Hariri welcomed Berri’s suggestion in April that rival Lebanese leaders head to Saudi Arabia for talks hosted by King Abdullah bin Abdel-Aziz. Saudi Arabia announced its willingness to host any meeting "to announce agreement reached by the Lebanese in Lebanon." Berri then announced he had reached an agreement with Siniora on a national unity government in consultations with Moussa, but said the deal fell apart as the ruling coalition insisted on an extraordinary session of Parliament convening first. Berri said the deal was based on the "19+10+1" Cabinet formula, which would include one independent minister and a third of Cabinet posts for the opposition.

The opposition was sharply criticized in April by senior Russian legislator Mikhail Margelov, who said he "regretted" the actions of the opposition and external inference in Lebanese affairs. He said "by resorting to a forceful and shortsighted approach" the opposition aimed to hamper Parliament from ratifying the international tribunal.

Perhaps to relieve some of the pressure on the opposition, Berri announced in mid-April that the he would convene Parliament to elect a new president on September 25, two months before Lahoud’s term expired. International diplomatic efforts to break the deadlock intensified as both Russian Deputy Foreign Minister Alexander Sultanov and UN Undersecretary General for Legal Affairs Nicholas Michel arrived in Beirut. Sultanov expressed reservations about establishing the tribunal under Chapter 7 of the UN Charter, a step which would by-pass the Lebanese Parliament. Instead Sultanov called on the Lebanese to "depend on themselves" and not on the UN Security Council to establish the court.

Following Sultanov’s visit to Damascus, Ban arrived in Syria and met with Syrian President Bashar Assad, asking him to use his influence and encourage Lebanese factions to arrive at an agreement to establish the tribunal. Assad said he would do what he could to foster consensus among the Lebanese. Berri said that successful presidential polls on September 25 would open the door to resolving the crisis.

In April, the abduction and slaying of Ziad Qabalan and Ziad Ghandour, both of whom had affiliations with Jumblatt’s Progressive Socialist Party, threatened to usher in a new chapter of instability in the country. Jumblatt called for restraint as members of the Shamas clan, Shiites from the Bekaa, emerged as prime suspects in the killing.

As Hizbullah affirmed its victory in the summer 2006 War in late April, Nasrallah’s ally, Reform and Change bloc leader MP Michel Aoun, called for the direct election of a new president, thus bypassing Parliament and the Constitution.

May began with limited clashes in North Lebanon between the Al-Qaeda inspired Fatah al-Islam and members of mainstream Fatah-aligned factions, while Ban warned that the UN Security Council’s patience with Lebanon was waning, renewing calls on the Lebanese to ratify the tribunal through their constitutional institutions.

As veiled threats began to emanate from Baabda about the possible establishment of a parallel government, Ain al-Tineh issued warnings of "dire consequences" should consensus on the presidency not be reached. The Vatican also warned against leaving the presidency vacant. By mid-May, US Assistant Secretary for Near East Affairs David Welch was in Beirut to reaffirm the United States’ commitment to Lebanon which he said remained "firm and enduring," as well as his country’s support for the Siniora government. Welch urged MPs to elect an independent president who "should not be beholden to outside parties."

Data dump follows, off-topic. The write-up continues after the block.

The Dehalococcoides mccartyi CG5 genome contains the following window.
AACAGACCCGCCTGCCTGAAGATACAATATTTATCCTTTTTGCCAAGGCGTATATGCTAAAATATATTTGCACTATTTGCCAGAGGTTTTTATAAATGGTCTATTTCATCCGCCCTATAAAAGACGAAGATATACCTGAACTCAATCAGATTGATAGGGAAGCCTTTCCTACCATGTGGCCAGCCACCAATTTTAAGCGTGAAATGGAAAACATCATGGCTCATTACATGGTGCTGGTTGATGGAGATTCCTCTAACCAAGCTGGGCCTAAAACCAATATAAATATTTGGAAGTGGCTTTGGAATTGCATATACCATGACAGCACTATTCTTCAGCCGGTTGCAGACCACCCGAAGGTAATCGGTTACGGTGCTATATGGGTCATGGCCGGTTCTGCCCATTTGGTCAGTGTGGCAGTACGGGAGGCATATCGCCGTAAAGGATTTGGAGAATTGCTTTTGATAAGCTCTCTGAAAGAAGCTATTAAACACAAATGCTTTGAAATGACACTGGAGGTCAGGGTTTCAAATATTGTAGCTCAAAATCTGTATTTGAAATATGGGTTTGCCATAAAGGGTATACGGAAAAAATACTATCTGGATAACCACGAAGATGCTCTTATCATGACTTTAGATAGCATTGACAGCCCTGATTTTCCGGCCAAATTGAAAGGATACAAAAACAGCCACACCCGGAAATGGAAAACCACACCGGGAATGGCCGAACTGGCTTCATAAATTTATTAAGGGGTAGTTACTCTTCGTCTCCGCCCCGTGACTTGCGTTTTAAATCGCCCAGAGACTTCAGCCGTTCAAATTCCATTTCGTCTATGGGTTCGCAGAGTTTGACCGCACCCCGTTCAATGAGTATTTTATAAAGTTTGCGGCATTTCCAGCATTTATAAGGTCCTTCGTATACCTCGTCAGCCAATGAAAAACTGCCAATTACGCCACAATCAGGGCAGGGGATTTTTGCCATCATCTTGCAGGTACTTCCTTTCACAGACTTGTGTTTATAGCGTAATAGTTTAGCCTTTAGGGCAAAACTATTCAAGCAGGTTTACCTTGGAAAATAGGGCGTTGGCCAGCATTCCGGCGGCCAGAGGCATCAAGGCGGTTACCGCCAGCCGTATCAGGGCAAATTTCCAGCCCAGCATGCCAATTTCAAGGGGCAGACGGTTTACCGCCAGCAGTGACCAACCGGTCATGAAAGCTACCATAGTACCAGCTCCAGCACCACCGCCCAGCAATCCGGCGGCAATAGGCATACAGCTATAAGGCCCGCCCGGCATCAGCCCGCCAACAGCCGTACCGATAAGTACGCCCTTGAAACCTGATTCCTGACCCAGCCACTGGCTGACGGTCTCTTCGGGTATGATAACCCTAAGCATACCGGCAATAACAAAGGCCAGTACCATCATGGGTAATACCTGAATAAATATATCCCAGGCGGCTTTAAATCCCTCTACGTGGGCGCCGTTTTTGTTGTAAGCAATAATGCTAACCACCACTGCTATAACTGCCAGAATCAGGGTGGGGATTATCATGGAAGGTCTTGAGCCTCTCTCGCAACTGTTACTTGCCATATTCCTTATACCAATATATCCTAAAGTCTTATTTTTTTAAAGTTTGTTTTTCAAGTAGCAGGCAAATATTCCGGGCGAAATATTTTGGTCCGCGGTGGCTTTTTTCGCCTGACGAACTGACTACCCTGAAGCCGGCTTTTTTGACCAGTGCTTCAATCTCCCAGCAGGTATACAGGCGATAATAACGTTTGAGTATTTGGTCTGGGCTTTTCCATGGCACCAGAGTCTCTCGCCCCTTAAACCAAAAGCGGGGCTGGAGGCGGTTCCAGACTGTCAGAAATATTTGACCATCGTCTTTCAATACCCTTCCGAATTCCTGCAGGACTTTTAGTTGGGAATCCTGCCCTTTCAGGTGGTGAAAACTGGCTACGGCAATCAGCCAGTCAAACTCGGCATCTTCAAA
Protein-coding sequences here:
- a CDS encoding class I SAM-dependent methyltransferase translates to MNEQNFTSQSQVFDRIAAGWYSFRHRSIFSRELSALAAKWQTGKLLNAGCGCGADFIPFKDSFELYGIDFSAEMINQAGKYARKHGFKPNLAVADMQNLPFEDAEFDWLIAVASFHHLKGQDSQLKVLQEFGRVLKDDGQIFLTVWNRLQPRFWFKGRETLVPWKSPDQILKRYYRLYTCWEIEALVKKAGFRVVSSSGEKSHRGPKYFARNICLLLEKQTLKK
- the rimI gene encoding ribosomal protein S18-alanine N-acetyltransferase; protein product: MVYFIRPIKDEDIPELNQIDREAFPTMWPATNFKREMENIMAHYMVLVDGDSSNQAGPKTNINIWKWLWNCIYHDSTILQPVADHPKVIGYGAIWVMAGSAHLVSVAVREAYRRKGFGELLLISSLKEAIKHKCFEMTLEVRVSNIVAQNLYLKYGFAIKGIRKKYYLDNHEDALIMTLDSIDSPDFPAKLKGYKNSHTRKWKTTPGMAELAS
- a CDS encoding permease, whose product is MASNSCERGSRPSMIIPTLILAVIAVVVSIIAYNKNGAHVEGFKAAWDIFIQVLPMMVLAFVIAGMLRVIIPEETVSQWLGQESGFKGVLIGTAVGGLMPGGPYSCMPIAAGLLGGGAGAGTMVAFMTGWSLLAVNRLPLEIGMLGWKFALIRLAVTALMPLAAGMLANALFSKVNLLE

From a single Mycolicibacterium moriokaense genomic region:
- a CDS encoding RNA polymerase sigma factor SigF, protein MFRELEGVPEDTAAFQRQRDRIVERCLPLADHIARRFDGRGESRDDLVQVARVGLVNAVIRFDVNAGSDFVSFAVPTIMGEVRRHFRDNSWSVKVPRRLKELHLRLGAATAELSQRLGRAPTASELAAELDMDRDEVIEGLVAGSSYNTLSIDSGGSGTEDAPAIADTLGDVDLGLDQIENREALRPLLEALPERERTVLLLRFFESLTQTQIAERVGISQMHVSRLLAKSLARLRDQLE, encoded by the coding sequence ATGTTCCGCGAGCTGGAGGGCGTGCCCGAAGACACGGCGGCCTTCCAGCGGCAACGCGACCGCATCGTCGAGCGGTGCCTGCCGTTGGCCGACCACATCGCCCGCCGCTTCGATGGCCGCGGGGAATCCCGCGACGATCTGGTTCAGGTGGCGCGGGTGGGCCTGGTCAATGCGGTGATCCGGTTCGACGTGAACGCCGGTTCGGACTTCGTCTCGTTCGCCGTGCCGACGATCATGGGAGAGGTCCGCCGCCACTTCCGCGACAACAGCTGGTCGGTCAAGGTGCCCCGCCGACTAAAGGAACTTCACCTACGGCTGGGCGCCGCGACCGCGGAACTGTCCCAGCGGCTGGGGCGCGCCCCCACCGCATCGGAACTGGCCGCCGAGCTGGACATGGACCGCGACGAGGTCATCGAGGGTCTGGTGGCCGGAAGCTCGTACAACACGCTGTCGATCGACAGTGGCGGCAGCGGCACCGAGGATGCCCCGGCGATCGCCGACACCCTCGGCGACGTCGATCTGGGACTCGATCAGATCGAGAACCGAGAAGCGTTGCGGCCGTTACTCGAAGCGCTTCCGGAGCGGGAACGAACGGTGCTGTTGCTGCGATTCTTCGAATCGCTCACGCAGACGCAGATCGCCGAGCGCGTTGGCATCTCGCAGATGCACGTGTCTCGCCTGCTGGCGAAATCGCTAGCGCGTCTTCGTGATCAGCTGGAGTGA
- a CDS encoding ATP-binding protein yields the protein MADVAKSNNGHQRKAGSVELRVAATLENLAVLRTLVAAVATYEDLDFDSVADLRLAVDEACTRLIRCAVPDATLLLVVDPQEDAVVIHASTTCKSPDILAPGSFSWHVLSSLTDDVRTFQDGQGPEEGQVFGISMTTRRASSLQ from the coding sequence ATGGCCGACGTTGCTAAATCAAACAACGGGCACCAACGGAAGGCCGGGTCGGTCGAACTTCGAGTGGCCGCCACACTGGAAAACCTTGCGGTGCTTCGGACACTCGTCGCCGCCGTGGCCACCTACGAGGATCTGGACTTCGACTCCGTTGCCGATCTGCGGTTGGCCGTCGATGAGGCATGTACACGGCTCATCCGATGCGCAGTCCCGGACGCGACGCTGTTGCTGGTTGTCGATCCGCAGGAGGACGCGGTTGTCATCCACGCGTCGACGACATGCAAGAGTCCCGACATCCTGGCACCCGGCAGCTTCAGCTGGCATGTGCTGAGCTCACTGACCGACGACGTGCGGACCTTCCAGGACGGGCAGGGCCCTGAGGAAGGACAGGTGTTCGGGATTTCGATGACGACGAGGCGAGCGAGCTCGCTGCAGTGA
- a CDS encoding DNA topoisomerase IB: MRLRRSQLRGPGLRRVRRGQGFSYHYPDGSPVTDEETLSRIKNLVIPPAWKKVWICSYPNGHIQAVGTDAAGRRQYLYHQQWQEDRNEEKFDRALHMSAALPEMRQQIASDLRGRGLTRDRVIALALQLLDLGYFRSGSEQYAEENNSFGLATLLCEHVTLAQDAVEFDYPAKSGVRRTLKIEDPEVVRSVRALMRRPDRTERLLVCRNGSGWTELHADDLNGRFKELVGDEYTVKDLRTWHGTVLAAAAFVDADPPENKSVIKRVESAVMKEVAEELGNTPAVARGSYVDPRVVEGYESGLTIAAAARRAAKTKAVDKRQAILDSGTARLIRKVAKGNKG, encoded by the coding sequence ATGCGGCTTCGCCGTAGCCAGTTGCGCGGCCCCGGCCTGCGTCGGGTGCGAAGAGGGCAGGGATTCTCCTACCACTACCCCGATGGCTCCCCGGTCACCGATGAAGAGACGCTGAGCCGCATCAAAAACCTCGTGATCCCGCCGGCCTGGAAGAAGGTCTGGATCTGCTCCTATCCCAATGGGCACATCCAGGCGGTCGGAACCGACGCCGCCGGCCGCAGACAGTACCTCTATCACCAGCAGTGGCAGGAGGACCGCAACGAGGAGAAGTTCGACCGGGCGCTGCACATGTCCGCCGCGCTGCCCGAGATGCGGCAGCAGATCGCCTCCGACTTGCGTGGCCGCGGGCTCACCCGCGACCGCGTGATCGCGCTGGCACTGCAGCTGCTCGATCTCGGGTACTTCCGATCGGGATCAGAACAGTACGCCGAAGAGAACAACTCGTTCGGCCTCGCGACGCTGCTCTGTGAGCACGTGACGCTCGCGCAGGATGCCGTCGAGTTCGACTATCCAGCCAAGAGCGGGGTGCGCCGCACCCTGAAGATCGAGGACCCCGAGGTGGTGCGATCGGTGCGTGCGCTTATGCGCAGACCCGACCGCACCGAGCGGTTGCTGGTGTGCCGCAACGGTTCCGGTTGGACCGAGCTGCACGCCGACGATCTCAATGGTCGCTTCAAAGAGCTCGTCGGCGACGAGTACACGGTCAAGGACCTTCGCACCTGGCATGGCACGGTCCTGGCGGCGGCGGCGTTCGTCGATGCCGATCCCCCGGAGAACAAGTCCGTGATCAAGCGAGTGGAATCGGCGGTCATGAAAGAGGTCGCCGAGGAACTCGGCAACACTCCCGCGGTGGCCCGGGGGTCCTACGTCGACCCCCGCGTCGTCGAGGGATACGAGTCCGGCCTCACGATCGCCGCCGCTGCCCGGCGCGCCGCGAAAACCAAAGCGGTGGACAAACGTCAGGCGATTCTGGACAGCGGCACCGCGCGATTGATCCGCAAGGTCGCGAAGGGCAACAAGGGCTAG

The slaughtering of army troops stationed outside the Nahr al-Bared camp by Fatah al-Islam militants on May 20 shocked the nation. The attack was a wake-up call for many Lebanese to put aside their political differences and support their national army in its fight against the terrorist threat in the North. As the fighting in Nahr al-Bared intensified and both sides dug in, Lahoud surprised the country with a rare visit to Maronite Patriarch Nasrallah Boutros Sfeir in Bkirki, from where he called for a six-minister "national salvation cabinet" to break the political deadlock and urged rival factions to sit and talk as soon as possible.

In early June Italian Foreign Minister Massimo D’Alema said from Beirut that agreement could soon be reached between rival factions and spoke of a positive mood in Damascus following his visit to the Syrian capital, where he met Assad and Syrian Foreign Minister Walid Moallem. D’Alema also raised the possibility of a "trade-off" with Syria to secure its "cooperation" on Lebanon.

In mid-June Lebanon received French envoy Jean-Claude Cousseran, who invited rival leaders to meet in Paris under French auspices to try to resolve the political impasse. Then came the June 13 assassination of Future Movement MP Walid Eido, blown up with his son along Beirut’s famous seafront.

The assassination was followed by a Cabinet decision to hold parliamentary by-elections in Metn and Beirut in August to elect new MPs to replace slain deputies Eido and Industry Minister Pierre Gemayel. 

Amr Moussa returned to Beirut in late June and met Berri, describing the political situation in Lebanon as delicate, but saying he was optimistic the Lebanese would overcome their differences. After concluding his visit to Lebanon with a meeting with Nasrallah, Moussa conceded that he had been unable to extract a "written agreement" between rival parties.

Also in June, the opposition warned of a disaster if agreement were not reached over the government and the presidency. Hariri, in an interview, said the opposition wanted to nullify all government decisions and decrees to date.

July saw Cousseran return to Beirut to issue a formal invitations to 14 rival Lebanese political parties and  blocs to meet in France from July 14 to 16 to resolve their political differences. Meanwhile, the Change and Reform bloc raised the possibility of contesting the legality of by-elections if they were held on the basis of a decree issued by the current "unconstitutional" government.

After three days of talks held at La Celle Saint-Cloud outside Paris, French Foreign Minister Kouchner announced that rival Lebanese politicians would resume dialogue in Lebanon. He also said he would head to Beirut on July 28 to build on the progress made in the dialogue started in France.